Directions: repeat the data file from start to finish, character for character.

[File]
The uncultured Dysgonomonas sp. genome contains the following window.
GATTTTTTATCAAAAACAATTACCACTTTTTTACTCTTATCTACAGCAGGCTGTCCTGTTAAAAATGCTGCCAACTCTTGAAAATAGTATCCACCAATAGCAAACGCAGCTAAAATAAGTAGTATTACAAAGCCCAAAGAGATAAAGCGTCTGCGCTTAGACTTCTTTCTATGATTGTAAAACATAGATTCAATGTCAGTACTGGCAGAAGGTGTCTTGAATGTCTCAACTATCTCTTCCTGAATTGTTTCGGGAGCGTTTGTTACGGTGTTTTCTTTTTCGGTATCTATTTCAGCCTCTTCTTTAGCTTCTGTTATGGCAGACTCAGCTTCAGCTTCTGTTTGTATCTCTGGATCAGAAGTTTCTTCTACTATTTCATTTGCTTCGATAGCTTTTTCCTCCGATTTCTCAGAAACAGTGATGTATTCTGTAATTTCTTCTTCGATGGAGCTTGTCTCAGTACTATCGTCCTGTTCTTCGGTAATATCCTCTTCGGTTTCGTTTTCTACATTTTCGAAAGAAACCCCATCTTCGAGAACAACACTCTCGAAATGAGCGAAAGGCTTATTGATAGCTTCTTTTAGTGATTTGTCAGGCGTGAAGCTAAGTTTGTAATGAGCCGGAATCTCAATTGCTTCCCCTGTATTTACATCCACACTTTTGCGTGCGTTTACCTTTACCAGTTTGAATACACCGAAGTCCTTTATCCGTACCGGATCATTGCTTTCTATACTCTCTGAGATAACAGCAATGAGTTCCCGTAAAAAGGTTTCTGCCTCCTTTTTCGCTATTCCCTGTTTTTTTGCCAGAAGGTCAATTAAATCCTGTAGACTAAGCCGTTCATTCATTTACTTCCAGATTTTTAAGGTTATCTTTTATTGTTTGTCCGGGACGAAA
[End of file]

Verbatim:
The uncultured Dysgonomonas sp. genome contains the following window.
GATTTTTTATCAAAAACAATTACCACTTTTTTACTCTTATCTACAGCAGGCTGTCCTGTTAAAAATGCTGCCAACTCTTGAAAATAGTATCCACCAATAGCAAACGCAGCTAAAATAAGTAGTATTACAAAGCCCAAAGAGATAAAGCGTCTGCGCTTAGACTTCTTTCTATGATTGTAAAACATAGATTCAATGTCAGTACTGGCAGAAGGTGTCTTGAATGTCTCAACTATCTCTTCCTGAATTGTTTCGGGAGCGTTTGTTACGGTGTTTTCTTTTTCGGTATCTATTTCAGCCTCTTCTTTAGCTTCTGTTATGGCAGACTCAGCTTCAGCTTCTGTTTGTATCTCTGGATCAGAAGTTTCTTCTACTATTTCATTTGCTTCGATAGCTTTTTCCTCCGATTTCTCAGAAACAGTGATGTATTCTGTAATTTCTTCTTCGATGGAGCTTGTCTCAGTACTATCGTCCTGTTCTTCGGTAATATCCTCTTCGGTTTCGTTTTCTACATTTTCGAAAGAAACCCCATCTTCGAGAACAACACTCTCGAAATGAGCGAAAGGCTTATTGATAGCTTCTTTTAGTGATTTGTCAGGCGTGAAGCTAAGTTTGTAATGAGCCGGAATCTCAATTGCTTCCCCTGTATTTACATCCACACTTTTGCGTGCGTTTACCTTTACCAGTTTGAATACACCGAAGTCCTTTATCCGTACCGGATCATTGCTTTCTATACTCTCTGAGATAACAGCAATGAGTTCCCGTAAAAAGGTTTCTGCCTCCTTTTTCGCTATTCCCTGTTTTTTTGCCAGAAGGTCAATTAAATCCTGTAGACTAAGCCGTTCATTCATTTACTTCCAGATTTTTAAGGTTATCTTTTATTGTTTGTCCGGGACGAAA